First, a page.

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Why a Public Health Insurance Option Is Essential

David Balto argues in Health Affairs that incremental reforms without a public option will be smothered by health insurers with decades of experience manipulating the market.

The biggest flashpoint in the ongoing debate over the future of the U.S. health system is whether Congress should change the balance of power that now favors the private health insurance industry. Opponents of the idea argue that a public health insurance plan competing with private insurers would lead to inferior health care, harm providers, and drive the multibillion dollar for-profit health plans out of the market. Fears of Armageddon are without merit and inconsistent with reality.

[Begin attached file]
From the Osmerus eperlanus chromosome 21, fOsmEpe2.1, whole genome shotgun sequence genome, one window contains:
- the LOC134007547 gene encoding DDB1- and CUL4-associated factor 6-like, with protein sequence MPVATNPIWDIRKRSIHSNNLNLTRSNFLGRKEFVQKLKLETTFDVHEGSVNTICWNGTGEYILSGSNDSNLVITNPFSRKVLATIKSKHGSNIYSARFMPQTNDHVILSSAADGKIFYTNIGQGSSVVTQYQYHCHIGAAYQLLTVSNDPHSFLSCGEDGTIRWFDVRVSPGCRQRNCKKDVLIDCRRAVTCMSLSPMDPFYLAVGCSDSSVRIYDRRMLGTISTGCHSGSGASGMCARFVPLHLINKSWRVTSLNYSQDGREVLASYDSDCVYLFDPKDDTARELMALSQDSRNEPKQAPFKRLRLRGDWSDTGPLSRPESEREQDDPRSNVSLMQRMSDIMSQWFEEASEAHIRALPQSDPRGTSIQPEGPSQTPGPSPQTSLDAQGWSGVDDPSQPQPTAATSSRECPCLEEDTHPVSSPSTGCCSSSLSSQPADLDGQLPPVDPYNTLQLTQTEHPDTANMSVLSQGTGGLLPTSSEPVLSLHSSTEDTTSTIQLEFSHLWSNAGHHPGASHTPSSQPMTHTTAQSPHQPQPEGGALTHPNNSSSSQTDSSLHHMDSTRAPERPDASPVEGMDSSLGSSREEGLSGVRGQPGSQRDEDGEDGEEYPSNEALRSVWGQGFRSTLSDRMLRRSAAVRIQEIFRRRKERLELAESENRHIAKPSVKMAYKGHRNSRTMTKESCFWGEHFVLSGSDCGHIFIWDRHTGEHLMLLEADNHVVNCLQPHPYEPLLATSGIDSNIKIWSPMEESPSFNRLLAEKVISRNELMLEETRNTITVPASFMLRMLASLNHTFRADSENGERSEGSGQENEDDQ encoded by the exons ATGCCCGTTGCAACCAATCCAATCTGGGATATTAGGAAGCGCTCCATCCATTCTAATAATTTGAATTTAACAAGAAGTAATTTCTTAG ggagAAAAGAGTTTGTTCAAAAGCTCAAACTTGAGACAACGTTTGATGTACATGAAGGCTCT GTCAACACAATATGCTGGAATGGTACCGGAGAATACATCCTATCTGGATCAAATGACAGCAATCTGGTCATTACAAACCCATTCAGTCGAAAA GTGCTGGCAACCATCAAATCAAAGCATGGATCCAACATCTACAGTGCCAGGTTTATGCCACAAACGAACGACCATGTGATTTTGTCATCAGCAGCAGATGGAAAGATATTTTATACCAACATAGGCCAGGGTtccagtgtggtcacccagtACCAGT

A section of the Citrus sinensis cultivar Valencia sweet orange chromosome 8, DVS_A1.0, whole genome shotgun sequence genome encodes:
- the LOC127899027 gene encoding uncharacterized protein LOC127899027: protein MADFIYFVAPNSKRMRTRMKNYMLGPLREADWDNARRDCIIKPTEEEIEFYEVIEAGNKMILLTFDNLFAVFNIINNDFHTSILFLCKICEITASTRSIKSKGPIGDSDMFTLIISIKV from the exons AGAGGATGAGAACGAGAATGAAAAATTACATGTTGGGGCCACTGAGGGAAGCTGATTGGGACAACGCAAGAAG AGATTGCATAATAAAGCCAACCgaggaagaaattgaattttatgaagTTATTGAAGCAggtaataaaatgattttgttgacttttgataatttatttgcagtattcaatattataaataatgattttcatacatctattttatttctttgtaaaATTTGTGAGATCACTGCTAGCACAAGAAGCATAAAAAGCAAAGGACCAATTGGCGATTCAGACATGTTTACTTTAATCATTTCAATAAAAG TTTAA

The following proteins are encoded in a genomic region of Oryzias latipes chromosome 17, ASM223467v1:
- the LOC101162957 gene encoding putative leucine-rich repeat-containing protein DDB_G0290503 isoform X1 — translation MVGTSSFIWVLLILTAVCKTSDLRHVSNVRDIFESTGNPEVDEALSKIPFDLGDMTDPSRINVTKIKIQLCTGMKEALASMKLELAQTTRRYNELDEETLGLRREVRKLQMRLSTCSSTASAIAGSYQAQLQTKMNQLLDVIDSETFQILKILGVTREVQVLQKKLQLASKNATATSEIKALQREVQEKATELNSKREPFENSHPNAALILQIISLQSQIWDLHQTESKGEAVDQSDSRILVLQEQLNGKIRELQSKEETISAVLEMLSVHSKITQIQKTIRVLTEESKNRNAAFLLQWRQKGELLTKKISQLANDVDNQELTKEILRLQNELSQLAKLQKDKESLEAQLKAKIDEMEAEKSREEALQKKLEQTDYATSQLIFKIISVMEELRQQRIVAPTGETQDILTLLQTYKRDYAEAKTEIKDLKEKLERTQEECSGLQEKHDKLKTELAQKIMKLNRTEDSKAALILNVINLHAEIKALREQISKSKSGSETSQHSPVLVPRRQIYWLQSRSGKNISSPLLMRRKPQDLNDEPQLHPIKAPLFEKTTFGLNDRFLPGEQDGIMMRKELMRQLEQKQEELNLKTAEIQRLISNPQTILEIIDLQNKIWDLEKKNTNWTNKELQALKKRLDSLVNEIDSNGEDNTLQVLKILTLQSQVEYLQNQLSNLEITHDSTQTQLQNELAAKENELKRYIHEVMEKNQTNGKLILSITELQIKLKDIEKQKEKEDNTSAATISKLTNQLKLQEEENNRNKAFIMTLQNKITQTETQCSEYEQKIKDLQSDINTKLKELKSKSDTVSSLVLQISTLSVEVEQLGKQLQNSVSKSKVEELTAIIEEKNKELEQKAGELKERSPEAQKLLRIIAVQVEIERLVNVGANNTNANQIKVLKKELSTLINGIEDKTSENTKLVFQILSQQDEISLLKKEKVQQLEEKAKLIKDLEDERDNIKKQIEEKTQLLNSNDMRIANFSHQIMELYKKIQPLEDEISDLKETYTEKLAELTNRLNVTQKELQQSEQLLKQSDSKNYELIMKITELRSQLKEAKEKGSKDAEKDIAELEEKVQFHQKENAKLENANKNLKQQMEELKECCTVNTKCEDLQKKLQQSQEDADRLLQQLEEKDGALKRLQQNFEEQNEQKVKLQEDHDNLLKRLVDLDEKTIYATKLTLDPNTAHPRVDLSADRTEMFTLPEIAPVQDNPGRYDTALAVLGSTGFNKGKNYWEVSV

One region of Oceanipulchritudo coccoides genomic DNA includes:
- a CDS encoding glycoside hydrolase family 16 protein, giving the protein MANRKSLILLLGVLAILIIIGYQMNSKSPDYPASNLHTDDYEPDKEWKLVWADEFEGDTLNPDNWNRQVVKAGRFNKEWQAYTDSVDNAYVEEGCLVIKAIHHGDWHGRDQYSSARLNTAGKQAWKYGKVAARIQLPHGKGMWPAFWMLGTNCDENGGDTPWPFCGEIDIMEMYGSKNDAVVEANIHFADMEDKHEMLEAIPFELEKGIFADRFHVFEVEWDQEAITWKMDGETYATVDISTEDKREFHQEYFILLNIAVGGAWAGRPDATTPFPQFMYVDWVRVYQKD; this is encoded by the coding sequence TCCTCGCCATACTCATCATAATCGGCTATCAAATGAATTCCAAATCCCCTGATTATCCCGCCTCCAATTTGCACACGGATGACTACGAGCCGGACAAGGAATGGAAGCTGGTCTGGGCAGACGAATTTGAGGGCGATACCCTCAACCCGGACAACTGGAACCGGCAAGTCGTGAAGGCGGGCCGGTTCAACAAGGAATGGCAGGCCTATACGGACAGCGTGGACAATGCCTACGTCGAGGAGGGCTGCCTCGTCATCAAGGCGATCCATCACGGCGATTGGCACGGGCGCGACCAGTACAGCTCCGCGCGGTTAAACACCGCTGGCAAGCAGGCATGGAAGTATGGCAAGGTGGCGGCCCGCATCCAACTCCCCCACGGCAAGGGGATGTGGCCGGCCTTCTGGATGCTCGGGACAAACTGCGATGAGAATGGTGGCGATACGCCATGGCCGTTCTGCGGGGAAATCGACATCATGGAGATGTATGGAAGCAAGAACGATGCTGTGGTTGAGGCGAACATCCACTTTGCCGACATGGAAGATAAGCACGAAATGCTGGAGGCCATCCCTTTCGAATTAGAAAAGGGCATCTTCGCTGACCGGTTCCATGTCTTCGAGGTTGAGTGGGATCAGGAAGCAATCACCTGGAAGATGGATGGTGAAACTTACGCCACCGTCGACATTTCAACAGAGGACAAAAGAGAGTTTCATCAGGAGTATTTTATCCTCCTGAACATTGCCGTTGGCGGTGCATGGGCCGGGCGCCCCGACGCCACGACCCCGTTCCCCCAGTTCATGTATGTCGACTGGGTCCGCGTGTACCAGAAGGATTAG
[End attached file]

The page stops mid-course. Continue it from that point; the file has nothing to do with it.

The U.S. has a health care crisis created by the private insurance companies that some are so worried about protecting. Health care costs are out of control, threatening the viability of American businesses and the hopes of millions of American families. More than 47 million Americans are uninsured, and according to Consumer Reports, as many as 70 million more have insurance that doesn’t really protect them. In the past six years alone, health insurance premiums have increased by more than 87 percent, rising four times faster than the average American’s wages, according to a Kaiser Family Foundation report. American families in the lowest income group spend 20 percent of household income on health insurance. Health care costs are a substantial cause of three of five personal bankruptcies.

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